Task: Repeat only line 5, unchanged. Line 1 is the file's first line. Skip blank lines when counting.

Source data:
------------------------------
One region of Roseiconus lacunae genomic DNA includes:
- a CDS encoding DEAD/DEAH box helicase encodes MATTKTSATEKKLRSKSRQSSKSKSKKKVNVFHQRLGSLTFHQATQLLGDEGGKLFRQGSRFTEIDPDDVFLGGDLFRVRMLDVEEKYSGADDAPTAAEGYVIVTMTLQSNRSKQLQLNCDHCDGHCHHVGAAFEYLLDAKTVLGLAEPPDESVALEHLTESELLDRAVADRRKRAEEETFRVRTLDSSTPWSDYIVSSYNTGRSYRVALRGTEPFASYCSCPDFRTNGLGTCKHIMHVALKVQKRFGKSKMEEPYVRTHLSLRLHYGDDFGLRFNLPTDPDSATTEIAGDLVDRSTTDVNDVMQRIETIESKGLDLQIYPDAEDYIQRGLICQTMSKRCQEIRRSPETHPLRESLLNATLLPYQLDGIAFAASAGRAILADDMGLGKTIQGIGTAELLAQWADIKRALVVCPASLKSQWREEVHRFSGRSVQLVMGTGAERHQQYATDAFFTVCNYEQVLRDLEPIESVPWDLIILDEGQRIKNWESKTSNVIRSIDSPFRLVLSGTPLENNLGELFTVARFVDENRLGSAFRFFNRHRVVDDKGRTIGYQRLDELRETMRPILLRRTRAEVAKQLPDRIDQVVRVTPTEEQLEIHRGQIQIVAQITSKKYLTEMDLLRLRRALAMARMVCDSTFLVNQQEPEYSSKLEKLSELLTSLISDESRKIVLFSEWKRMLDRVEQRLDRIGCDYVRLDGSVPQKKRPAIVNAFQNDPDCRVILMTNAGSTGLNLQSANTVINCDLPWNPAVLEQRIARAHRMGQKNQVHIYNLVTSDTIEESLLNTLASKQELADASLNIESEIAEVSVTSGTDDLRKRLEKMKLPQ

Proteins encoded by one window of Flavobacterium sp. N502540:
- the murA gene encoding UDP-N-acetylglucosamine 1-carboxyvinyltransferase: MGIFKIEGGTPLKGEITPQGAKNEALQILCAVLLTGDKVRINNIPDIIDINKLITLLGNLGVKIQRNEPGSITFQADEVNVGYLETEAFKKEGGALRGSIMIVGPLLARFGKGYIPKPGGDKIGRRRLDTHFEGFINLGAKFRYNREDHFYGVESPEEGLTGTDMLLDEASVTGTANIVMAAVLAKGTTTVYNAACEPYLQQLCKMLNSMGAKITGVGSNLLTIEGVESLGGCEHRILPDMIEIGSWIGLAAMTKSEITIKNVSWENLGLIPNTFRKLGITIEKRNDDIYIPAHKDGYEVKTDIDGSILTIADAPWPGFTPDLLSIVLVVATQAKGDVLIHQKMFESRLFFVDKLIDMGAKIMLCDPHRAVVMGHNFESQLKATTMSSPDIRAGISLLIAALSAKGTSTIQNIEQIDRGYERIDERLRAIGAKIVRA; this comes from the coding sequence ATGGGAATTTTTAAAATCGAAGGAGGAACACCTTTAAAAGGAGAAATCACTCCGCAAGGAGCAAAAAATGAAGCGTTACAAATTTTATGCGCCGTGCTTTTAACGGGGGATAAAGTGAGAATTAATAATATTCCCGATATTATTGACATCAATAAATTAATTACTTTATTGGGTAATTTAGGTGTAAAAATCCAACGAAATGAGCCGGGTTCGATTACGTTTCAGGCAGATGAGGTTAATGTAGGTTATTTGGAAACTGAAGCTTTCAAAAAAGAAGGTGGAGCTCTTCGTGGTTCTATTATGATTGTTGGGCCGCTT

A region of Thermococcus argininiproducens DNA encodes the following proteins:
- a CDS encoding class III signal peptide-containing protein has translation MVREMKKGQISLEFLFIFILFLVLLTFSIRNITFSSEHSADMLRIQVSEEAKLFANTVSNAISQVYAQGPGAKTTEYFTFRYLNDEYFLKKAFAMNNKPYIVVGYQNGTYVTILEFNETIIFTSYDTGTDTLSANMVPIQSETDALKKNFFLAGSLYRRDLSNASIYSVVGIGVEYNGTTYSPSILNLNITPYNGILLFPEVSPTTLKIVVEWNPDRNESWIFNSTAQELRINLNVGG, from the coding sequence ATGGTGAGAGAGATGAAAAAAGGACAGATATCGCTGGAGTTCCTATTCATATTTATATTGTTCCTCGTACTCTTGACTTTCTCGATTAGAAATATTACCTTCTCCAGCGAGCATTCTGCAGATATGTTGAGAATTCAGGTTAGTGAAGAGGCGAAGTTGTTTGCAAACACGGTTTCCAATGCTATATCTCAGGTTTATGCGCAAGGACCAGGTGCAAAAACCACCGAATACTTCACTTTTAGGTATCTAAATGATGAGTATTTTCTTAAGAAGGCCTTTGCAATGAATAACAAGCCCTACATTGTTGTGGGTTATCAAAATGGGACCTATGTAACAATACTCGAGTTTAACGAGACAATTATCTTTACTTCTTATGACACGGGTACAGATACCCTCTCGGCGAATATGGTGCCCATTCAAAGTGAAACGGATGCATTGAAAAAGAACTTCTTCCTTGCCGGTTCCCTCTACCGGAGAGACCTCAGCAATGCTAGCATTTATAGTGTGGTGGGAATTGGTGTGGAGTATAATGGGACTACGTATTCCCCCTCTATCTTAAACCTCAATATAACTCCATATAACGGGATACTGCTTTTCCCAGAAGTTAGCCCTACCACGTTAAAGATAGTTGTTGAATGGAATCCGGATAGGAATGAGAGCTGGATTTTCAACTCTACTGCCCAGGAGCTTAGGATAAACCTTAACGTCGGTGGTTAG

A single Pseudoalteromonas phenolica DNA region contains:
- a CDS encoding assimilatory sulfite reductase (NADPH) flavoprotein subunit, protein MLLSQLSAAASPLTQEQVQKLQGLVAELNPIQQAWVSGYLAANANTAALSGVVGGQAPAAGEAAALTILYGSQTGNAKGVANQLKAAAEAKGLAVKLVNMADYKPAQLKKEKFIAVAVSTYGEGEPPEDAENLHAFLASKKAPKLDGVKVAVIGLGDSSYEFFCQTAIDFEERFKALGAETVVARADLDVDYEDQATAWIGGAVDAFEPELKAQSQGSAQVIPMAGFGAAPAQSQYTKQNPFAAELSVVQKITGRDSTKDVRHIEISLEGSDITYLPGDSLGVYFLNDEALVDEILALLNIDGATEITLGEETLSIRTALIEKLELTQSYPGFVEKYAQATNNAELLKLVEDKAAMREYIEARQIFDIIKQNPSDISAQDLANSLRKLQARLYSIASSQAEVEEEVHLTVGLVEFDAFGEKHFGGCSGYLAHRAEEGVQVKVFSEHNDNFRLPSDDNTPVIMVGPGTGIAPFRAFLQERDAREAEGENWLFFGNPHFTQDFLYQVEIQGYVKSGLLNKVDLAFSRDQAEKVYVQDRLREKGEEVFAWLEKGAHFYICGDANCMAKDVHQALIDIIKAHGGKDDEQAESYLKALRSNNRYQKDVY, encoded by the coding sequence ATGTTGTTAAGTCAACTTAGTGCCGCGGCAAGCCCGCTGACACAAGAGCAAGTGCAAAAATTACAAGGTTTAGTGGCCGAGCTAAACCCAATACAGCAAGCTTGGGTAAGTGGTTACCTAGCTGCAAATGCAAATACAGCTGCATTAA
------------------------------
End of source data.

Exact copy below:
A region of Thermococcus argininiproducens DNA encodes the following proteins: